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china energy watch: uranium

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    CHINA ENERGY WATCH: Energy Search Puts Uranium Into Play
    By Denis McMahon

    A Dow Jones Newswires Column

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    SHANGHAI (Dow Jones)--As China moves to line up uranium supplies to feed its planned massive nuclear power expansion, it's facing surprisingly little resistance, and is sparking a lot of interest from countries with deposits of the mineral.

    In the next 15 years, China plans to build as many as 40 nuclear plants to supplement the nine it has now.

    That's part of a grand plan to become less dependent on crude oil and develop a wider range of energy sources - a plan that could have China bumping up against the strategic interests of the U.S. and its neighbors.

    China's search for oil and gas in nearby waters, and as far afield as North and South America, has already provoked jostling and political tension.

    China isn't alone in adopting a long-term nuclear energy strategy, although for now its ambitions haven't provoked the hostility from the U.S. that similar ambitions in countries like Iran and North Korea have.

    Japan already has 55 reactors, supplying 30% of the country's total energy demand. This should rise to as much as 40% within 25 years, under current government planning.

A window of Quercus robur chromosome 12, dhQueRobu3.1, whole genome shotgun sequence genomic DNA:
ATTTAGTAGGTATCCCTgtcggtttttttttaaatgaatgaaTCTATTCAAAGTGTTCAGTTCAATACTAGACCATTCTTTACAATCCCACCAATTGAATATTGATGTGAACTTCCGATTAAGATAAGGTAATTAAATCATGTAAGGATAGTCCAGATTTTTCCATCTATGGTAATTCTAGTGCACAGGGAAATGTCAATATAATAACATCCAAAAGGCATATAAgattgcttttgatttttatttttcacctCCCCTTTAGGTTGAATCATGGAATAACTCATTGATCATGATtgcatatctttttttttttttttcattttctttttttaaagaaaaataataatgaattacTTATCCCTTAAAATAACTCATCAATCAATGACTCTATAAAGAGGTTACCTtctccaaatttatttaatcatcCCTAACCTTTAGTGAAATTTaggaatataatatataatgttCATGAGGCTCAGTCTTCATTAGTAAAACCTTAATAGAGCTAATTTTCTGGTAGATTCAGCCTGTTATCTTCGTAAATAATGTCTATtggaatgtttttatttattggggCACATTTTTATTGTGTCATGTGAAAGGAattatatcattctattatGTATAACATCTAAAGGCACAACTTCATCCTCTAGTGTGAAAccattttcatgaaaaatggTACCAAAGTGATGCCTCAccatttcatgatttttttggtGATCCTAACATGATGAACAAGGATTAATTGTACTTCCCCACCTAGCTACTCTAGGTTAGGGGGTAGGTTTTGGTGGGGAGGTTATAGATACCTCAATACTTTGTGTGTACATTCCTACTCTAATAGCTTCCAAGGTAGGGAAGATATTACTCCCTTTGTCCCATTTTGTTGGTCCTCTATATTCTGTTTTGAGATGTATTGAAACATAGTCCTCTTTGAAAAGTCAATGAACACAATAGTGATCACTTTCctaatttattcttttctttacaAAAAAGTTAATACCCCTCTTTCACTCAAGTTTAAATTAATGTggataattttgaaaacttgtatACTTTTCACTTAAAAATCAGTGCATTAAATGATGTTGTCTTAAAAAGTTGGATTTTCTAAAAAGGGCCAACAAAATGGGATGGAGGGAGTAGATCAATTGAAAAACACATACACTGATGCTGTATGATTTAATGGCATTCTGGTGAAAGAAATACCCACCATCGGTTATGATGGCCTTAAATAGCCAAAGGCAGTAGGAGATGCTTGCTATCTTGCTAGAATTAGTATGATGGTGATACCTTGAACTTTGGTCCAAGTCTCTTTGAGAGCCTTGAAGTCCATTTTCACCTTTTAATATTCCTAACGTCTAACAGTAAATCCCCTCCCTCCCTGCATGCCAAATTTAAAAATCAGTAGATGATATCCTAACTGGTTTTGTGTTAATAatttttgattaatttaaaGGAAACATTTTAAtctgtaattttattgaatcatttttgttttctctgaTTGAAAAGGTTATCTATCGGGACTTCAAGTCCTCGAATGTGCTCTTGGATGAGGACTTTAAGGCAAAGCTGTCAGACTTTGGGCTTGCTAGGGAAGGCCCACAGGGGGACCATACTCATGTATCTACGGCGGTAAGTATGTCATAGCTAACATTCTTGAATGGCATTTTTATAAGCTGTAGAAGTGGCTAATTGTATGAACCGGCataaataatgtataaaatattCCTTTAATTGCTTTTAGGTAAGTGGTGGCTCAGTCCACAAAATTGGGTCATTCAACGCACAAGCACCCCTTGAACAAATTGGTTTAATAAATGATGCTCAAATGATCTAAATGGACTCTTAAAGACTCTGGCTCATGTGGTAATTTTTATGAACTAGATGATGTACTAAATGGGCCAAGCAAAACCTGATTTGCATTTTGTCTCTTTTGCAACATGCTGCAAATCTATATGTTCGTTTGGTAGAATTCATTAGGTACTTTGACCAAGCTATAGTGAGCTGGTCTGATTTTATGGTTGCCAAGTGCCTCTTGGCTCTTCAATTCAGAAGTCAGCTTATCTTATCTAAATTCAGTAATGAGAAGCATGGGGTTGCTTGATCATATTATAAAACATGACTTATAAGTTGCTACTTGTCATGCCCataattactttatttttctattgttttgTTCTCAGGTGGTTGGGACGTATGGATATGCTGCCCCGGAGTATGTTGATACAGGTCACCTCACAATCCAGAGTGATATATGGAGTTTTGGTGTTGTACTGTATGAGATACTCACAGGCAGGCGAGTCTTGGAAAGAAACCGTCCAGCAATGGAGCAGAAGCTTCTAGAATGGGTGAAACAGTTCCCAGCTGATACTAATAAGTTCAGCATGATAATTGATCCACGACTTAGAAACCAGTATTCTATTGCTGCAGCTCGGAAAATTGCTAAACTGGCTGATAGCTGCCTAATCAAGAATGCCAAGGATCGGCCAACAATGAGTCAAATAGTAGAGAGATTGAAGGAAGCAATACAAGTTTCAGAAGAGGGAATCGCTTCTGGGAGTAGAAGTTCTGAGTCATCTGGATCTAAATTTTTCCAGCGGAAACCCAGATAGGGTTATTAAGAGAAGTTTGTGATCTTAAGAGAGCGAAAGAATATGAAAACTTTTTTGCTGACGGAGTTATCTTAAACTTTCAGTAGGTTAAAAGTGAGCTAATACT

The U.S. aims to generate an extra 50 gigawatts of nuclear power by 2020, increasing its current capacity by more than 50%. China's 40 new plants will provide 40 GW.

    Russia and India also have ambitious nuclear expansion plans, and given soaring oil prices, concerns about the long-term security of oil and gas supplies, and worries about greenhouse gas emissions, other countries may follow suit.

    This renewed interest in nuclear power comes at a time when uranium production from mines satisfies just 60% of global demand.

    The rest comes from a finite supply of secondary sources, such as reprocessed uranium from nuclear weapons.

    For now there isn't any serious competition for uranium that might pit China against existing and would-be nuclear powers, but going ahead, the situation could change.

    Australia, Canada, and Kazakhstan, the holders of much of the world's readily-extracted low cost uranium have been making positive noises about selling uranium to China.

    This is despite the politically sensitive nature of the ore, and, in the case of Australia, historical barriers against exporting it to China.

    "China will be the main source of rising demand for the next 10 to 15 years. U.S demand is less certain. China is already happening," said Steve Kidd, Director of Strategy and Research at the World Nuclear Association, a not-for-profit nuclear power advocacy group.

    While the Bush administration has been strongly supportive of the use of nuclear energy back home, it still needs to convince private utility companies to make the big investments needed to expand the sector.

    By contrast, China's central government is able to execute its long term plans with little resistance, said Kidd.

    Supply Deals Already Being Done